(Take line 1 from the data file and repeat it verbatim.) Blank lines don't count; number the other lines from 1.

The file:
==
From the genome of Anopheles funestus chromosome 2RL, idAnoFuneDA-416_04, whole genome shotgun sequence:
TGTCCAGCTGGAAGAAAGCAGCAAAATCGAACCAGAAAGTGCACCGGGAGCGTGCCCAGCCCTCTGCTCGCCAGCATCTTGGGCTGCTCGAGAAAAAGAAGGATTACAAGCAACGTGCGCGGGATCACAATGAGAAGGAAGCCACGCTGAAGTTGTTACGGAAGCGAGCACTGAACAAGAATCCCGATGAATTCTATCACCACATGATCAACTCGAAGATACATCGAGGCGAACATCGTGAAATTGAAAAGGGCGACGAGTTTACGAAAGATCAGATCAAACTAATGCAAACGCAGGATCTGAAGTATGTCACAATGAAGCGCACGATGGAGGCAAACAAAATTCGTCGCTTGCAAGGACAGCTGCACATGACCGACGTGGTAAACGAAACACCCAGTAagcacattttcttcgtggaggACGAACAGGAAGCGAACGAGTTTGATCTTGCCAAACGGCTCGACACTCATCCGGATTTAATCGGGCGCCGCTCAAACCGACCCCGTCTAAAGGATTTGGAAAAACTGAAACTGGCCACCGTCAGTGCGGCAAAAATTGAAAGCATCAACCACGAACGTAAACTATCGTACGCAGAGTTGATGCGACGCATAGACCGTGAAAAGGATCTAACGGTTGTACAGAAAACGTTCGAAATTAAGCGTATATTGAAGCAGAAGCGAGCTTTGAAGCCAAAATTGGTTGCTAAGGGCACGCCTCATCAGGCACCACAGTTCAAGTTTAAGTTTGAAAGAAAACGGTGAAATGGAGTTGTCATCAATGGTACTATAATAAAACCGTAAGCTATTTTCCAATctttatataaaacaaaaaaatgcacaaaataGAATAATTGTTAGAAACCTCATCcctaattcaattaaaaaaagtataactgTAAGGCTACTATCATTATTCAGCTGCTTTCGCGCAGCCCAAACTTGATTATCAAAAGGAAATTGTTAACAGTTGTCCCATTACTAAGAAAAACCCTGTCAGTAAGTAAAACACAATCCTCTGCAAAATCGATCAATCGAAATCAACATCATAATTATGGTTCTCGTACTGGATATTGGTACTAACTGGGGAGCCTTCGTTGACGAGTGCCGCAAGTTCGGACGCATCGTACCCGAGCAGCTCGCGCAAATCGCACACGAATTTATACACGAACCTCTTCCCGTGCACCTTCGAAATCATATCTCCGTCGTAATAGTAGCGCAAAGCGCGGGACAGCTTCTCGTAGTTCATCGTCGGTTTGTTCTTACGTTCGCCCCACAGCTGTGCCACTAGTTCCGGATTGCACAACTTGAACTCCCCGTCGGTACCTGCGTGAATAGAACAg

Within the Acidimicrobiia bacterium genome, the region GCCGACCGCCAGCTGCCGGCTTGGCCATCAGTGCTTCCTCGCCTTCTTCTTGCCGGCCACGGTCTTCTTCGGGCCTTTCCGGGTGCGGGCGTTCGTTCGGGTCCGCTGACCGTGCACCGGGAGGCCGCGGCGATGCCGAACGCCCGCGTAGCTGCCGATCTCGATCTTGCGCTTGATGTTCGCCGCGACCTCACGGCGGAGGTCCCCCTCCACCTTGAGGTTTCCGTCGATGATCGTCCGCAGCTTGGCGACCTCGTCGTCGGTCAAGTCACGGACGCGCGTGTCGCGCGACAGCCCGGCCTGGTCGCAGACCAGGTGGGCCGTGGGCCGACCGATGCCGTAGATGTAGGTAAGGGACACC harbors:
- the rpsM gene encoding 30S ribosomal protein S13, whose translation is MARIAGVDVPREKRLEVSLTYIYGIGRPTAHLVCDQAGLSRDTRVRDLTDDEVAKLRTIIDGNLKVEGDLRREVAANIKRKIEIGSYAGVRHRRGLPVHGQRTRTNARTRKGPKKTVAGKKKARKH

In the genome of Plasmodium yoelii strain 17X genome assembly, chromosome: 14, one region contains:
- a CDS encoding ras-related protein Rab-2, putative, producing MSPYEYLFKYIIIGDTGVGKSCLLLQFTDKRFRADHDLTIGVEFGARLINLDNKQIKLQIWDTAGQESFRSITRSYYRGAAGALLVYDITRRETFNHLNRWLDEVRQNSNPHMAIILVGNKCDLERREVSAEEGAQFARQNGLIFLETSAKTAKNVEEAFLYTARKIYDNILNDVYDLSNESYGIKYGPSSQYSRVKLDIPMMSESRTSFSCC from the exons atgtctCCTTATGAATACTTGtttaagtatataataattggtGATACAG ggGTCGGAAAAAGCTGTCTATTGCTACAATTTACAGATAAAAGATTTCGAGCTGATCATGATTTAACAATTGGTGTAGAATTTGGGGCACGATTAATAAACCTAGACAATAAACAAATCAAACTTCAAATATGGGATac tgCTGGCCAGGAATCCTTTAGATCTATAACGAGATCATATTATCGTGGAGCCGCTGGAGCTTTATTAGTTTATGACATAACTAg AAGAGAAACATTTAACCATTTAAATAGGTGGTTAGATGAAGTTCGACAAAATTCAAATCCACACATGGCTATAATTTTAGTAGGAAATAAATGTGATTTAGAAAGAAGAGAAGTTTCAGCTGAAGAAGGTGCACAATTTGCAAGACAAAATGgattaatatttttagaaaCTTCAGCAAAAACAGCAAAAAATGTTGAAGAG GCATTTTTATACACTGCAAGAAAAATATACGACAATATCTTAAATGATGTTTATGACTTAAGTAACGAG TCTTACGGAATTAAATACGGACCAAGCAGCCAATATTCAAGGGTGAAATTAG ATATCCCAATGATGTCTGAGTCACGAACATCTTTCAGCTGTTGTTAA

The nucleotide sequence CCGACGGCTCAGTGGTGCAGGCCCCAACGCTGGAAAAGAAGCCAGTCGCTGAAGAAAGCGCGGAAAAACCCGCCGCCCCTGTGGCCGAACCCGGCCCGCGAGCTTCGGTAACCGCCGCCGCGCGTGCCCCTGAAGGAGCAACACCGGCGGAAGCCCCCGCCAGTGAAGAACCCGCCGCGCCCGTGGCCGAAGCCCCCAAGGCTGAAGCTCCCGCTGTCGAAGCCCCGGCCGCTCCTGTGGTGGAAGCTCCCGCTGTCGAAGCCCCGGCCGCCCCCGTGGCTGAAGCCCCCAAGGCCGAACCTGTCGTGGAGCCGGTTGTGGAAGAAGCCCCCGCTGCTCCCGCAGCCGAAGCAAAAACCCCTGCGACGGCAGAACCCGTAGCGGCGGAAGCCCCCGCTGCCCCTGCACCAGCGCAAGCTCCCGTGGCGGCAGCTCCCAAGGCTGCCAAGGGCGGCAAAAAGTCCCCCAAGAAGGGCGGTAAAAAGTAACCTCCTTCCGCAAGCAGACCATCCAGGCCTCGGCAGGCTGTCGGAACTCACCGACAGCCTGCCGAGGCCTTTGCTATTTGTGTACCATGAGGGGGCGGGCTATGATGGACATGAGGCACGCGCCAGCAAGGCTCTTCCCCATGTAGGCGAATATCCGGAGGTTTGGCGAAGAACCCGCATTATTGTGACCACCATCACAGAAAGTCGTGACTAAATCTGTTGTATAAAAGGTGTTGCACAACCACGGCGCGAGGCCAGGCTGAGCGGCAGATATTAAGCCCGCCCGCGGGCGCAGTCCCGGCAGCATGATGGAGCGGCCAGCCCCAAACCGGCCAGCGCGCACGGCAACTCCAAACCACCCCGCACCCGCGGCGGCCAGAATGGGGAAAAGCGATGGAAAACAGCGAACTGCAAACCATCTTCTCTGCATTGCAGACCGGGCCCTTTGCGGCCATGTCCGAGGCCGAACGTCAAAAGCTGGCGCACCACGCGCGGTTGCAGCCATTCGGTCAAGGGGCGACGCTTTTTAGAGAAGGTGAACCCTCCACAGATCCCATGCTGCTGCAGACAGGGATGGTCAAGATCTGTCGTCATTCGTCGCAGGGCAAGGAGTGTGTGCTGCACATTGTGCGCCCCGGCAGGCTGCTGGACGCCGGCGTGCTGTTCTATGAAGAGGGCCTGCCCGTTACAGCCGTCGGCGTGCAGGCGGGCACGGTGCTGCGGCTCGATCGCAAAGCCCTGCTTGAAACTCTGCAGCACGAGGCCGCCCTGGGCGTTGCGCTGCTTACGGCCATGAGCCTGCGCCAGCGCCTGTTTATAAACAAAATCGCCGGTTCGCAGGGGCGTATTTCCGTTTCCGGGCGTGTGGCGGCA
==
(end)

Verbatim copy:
From the genome of Anopheles funestus chromosome 2RL, idAnoFuneDA-416_04, whole genome shotgun sequence: